Ready to hit the road? Lawmakers mull over domestic travel incentives


The travel and tourism industry has endured the brunt of the nation’s economic fallout for months, and lawmakers in Washington are exploring industry-specific measures to get businesses and local communities back on their feet. As the White House and Congress discuss proposals for the next phase of COVID-19 relief, decision makers are debating policies to revitalize domestic travel. One initiative touted by the White House and Republican Senator Martha McSally (R-AZ) is a nonrefundable tax credit for expenses related to travel and entertainment. This proposal is largely backed by members of the travel industry, but there are many critics who deem that a travel tax credit’s focus is too narrow and its timing too early.

The conversation on domestic travel tax credits hones in on two very similar proposals: the White House’s “Explore America” tax credit and the American Tax Rebate and Incentive Program (TRIP) Act sponsored by Sen. McSally. President Trump discussed the Explore America initiative during a May roundtable featuring representatives from the restaurant industry, and Sen. McSally introduced the American TRIP Act, which expanded upon the White House’s proposals, in late June. Sen. McSally’s legislation proposes a nonrefundable tax credit for American households through 2022 to cover expenses related to domestic travel provided that the person ventures more than 50 miles from their home. The American TRIP Act would reimburse expenses spent on lodging, travel, and entertainment.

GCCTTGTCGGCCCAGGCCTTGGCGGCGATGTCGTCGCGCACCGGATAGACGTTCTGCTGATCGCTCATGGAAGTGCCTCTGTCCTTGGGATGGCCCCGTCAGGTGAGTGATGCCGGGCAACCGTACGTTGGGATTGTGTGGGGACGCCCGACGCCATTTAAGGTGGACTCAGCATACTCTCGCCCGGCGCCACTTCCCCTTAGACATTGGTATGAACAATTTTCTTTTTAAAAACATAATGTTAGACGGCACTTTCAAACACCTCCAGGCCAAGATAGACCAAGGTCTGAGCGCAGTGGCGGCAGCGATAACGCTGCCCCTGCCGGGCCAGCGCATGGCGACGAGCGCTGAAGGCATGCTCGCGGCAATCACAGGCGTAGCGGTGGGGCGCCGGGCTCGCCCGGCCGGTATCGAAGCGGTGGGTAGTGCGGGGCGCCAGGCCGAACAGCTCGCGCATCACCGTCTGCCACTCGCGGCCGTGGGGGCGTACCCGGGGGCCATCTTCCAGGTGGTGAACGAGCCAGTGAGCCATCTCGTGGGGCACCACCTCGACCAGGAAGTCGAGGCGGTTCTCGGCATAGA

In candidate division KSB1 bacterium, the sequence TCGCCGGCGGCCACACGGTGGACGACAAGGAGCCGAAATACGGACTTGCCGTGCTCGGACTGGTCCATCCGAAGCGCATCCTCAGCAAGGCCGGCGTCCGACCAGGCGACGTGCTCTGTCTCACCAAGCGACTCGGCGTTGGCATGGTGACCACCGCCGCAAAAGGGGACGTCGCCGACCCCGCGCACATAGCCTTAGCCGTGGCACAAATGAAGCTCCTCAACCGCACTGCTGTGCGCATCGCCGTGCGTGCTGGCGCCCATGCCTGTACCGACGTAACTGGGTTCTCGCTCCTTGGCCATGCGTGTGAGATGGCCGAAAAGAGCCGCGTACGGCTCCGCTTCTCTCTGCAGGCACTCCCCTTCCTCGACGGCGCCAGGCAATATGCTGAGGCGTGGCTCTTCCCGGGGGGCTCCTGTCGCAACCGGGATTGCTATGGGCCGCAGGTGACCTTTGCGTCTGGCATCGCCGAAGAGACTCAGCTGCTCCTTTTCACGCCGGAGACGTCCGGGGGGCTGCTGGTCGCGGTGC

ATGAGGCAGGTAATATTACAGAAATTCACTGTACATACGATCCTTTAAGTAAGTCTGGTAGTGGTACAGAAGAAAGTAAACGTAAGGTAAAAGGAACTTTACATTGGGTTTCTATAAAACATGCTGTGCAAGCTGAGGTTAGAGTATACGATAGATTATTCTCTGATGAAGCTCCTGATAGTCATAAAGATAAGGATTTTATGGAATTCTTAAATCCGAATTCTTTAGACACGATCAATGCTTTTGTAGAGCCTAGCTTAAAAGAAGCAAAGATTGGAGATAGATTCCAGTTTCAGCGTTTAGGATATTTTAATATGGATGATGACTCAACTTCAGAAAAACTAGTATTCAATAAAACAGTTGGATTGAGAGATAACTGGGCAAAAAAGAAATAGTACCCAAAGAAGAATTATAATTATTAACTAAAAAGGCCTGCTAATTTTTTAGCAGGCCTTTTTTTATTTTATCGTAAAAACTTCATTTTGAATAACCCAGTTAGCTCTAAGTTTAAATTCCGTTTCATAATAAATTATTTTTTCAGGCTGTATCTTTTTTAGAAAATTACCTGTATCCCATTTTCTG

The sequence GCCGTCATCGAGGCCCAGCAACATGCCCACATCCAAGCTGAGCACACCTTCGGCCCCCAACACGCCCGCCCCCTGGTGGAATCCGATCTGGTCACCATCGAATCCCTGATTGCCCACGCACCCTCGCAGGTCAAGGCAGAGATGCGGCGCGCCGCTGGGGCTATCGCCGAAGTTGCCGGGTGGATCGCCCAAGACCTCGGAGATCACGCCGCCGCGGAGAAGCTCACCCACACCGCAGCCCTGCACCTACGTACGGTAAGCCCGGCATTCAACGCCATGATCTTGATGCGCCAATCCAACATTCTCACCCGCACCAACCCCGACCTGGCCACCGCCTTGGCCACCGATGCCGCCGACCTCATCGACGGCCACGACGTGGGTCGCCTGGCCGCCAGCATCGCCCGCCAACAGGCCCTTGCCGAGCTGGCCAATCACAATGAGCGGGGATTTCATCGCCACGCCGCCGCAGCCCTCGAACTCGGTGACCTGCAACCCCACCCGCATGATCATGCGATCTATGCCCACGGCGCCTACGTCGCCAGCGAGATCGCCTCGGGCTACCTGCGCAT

As currently written, these tax credits are not a direct stimulus payment, so Americans won’t get $4,000 per person (up to $8,000 plus per household) in travel expenses deposited into their bank accounts. Rather, any expenses incurred would be refunded when one files their taxes next year, provided that they reach the tax credit’s spending requirements. Americans looking to cash in on the rebate would also need to have a positive income-tax burden, so households reluctant to spend their disposable income on travel may avoid using the program altogether.

Travel and tourism related businesses are grappling with the public’s willingness to travel, especially as COVID-19 cases spiked in states across the country in early July. According to a survey commissioned by the American Hotel and Lodging Association, 44 percent of Americans are planning to take an overnight vacation or leisure trip at some point in 2020. While this survey signals American’s willingness to travel, skeptics of the travel tax credit question the timing of the proposal amidst rising cases in the U.S., fearing that incentives to travel could undermine efforts to contain the virus. As an alternative, lawmakers in Congress are calling for direct assistance to the heavily impacted economic sectors, favoring zero-interest loans and other measures to help businesses experiencing drops in revenue to weather the pandemic without shuttering the doors. Congress has signaled its reservations to include a tax credit in the next phase of economic stimulus, but travel tax credits will be a vital component of future legislation to assist the long-term recovery of the travel and tourism industry.


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